And when you finish the book, you’ll realise Jean was an incredible writer. She not only captivates but also tells the story in a way that involves readers without involving the narrator. It’s quite a masterpiece. It’s a wonder why this book isn’t as celebrated as Wide Sargasso Sea.

What the hell am I’m trying to say? Just read the damn book, if not already. You won’t be sorry.



He had. From India to Singapore to Australia, cowering, wading through muddy slush and sea sickness.

Darkness returned when eyebrows knotted, students passed by swearing.

Mother echoed: “Run!”

This is my entry for the 29-word short story challenge run by the Australian Writers’ Centre. If you’re into creative writing and interested in pushing your writing boundaries, check it out and subscribe to their newsletter. It’s quite fun.

I remember…

“My goodness, it hasn’t changed at all!” Lisa’s eyes bulge in surprise as she looks around the neighbourhood. An old Victorian mansion peers at us from the top of the small hill. Paved and untrodden paths lead down into town where we’d stopped for panini and coffee not long ago.

Mourning the lack of life around them, trees stood bare, rarely moving in the cold winter morning. The house itself vibrates of ancient history, stories forgotten, failed to be passed on. As an over-ripe banana, patches of spots, black, white, and forty shades of brown cling throughout the peeling walls of the house, its russet picket fence the only reminder of good old times.

Lisa brought me to our childhood home. She said it’d help me recover. But as I watch her reliving her teenage—I imagine golden days of scratched knees with tears streaming down mud-covered cheeks and screams encoring through the hill, I suspect her intentions. Beaming with joy, brimming with nostalgia she turns to me, eyes expectant as a child tugging at her mother’s apron while the ice-cream truck passes by. And I look back at her. Nothing.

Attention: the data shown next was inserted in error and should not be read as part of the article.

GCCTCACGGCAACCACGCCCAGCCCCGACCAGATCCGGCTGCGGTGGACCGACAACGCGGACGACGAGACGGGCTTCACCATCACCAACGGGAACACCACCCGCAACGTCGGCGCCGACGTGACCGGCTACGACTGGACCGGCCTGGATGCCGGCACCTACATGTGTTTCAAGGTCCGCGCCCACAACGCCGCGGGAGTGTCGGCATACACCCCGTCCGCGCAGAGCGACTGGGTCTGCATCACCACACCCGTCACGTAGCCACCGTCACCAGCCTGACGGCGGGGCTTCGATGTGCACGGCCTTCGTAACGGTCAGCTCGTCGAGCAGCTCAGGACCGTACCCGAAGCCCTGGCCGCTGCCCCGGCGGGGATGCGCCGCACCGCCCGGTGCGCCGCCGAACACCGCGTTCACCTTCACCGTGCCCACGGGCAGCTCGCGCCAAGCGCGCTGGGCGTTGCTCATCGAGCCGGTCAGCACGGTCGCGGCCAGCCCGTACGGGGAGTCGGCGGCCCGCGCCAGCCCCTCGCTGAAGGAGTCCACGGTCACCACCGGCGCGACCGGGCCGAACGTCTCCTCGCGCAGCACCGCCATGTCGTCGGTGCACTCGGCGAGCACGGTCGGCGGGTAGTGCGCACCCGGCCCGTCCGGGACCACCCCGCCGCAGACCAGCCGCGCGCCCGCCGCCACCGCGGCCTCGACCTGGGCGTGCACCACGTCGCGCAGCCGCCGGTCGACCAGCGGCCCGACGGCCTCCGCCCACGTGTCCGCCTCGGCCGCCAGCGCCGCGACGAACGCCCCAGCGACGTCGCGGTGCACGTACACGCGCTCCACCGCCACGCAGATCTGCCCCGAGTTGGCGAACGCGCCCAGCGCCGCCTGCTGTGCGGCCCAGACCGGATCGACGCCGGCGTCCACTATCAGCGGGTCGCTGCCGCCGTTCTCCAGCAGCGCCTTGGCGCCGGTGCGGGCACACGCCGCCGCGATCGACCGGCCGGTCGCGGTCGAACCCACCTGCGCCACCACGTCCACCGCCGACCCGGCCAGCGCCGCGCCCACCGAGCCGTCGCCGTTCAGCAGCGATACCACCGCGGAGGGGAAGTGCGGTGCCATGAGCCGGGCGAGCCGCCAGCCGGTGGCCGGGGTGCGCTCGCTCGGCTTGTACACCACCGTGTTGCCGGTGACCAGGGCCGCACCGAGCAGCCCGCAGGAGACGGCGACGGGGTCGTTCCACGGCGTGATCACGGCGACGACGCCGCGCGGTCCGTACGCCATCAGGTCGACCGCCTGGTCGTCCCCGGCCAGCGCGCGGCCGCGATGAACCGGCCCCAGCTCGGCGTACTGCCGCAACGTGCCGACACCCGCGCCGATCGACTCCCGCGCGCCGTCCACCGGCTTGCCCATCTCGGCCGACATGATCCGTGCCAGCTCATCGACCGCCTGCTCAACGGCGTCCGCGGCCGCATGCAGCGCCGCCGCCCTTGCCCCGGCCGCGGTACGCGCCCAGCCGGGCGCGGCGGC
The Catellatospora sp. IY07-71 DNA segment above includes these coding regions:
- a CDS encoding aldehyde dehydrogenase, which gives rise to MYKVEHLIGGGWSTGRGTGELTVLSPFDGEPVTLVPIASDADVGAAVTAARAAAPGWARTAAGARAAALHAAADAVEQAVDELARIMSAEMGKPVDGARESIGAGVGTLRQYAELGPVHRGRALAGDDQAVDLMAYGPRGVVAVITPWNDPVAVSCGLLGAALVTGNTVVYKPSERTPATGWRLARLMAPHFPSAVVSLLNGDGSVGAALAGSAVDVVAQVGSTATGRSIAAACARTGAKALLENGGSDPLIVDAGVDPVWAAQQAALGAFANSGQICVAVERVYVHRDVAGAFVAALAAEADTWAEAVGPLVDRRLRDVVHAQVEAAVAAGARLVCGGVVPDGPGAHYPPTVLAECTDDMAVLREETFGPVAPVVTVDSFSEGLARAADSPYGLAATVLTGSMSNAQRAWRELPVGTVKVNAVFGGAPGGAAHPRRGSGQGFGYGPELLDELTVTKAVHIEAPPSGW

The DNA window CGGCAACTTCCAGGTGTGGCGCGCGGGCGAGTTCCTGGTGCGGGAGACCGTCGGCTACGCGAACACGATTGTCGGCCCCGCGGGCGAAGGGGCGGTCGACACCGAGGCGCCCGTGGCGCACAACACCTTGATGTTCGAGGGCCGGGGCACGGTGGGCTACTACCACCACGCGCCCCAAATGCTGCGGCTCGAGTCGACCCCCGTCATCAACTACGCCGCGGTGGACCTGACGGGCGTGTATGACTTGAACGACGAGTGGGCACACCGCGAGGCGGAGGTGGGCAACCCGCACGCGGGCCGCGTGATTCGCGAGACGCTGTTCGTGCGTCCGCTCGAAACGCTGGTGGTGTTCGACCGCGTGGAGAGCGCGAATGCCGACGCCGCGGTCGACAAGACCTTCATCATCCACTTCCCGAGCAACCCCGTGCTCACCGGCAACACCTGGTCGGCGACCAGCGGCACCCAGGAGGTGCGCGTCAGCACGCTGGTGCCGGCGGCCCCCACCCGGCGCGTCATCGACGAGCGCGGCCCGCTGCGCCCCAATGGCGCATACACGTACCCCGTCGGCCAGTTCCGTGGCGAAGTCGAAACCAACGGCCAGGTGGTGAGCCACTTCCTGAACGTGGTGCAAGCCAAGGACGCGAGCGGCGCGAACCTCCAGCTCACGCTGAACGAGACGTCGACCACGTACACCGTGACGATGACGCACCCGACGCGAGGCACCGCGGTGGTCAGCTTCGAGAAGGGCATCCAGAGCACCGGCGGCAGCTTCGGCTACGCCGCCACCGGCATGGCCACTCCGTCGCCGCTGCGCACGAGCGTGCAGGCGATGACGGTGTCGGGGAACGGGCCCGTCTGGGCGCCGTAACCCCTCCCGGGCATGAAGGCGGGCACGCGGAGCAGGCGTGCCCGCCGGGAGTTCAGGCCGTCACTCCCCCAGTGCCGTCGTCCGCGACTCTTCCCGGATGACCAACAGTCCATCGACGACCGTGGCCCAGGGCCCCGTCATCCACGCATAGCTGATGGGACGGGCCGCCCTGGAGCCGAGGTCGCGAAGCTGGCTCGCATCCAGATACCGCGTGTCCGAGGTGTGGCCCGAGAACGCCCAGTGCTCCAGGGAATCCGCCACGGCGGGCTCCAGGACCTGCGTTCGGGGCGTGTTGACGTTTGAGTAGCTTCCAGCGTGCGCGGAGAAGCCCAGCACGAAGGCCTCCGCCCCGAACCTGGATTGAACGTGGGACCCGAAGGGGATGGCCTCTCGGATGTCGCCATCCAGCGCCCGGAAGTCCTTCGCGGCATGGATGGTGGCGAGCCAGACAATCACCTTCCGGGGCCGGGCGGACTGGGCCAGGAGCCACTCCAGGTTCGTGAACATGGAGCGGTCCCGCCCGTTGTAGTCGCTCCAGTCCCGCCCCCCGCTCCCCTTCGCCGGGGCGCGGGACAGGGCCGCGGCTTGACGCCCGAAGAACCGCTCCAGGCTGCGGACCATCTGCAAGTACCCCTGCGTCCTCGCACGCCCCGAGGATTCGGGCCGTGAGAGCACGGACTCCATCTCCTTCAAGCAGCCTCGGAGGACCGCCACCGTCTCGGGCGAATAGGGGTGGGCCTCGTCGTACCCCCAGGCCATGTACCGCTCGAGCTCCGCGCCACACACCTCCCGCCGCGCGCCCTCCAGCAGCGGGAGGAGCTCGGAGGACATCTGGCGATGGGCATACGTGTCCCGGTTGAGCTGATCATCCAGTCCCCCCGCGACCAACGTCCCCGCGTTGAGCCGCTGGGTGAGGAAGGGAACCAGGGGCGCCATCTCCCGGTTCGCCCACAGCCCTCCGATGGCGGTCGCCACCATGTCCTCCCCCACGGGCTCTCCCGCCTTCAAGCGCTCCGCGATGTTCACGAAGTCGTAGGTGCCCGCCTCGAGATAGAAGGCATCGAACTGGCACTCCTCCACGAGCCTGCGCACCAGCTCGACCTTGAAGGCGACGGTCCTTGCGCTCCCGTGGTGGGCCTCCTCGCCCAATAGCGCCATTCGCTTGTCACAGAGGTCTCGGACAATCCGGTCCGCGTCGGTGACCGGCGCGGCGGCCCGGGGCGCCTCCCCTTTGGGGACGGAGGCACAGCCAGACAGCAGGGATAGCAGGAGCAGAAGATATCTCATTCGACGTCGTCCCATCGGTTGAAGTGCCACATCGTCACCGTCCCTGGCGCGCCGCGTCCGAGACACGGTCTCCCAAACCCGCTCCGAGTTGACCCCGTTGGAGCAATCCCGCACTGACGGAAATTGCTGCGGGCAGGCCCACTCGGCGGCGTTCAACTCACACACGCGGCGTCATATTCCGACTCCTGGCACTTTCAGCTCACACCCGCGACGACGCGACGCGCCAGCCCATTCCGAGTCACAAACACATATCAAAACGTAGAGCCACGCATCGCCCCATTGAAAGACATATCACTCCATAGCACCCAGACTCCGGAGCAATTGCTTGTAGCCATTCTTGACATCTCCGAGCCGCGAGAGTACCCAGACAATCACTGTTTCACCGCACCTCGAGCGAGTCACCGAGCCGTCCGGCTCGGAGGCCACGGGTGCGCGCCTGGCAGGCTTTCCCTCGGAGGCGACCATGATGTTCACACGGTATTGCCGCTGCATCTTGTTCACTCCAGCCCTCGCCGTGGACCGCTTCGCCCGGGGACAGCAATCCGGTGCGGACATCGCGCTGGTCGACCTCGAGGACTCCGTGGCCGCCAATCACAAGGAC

They said she’s my sister. She said this was our home. I remember nothing.

Passing thoughts

city traffic in the sunlight

Bumper sticker: “You can make it if you try.”

What a load of boohockey. It’s never only about trying. Luck—that’s what I need, that’s what everyone else has that I don’t. I’m not untalented, I know that for sure. And it’s not as if I don’t try either. In fact, I try hard. Every day. 

In the morning when pink horizon melds with orange, hope swells within me like a hot air balloon. I gawk at the path ahead of me as a child watching the colourful orb reaching for the skies, and I imagine life becoming easier to tread. Potholes vanish, sticks and stones crumble under callous feet, and entry barriers fall apart. 

When summer scorns through my neon blazer, I cringe my eyes against the rays, sweat dribbling down my temple to drip from my nose, but I hope. Passersby don’t realise how difficult it is. To be a traffic conductor, underpaid, unseen, waved at by dogs and children immature to hold a phone—no one knows what that’s like. To spend almost every waking moment standing. Like a parking ticket, a special-edition vintage, I’m limited-time only. Valid until I have control over my bowels; diabetes will wreck me before it wrecks my life.

So don’t tell me I’m inadequate. You entitled little son of a my-father-paid-for-my-Volkswagen.

Don’t you dare suggest I try harder for a better job, family, friends, or meals.

It’s all I do to stay sane.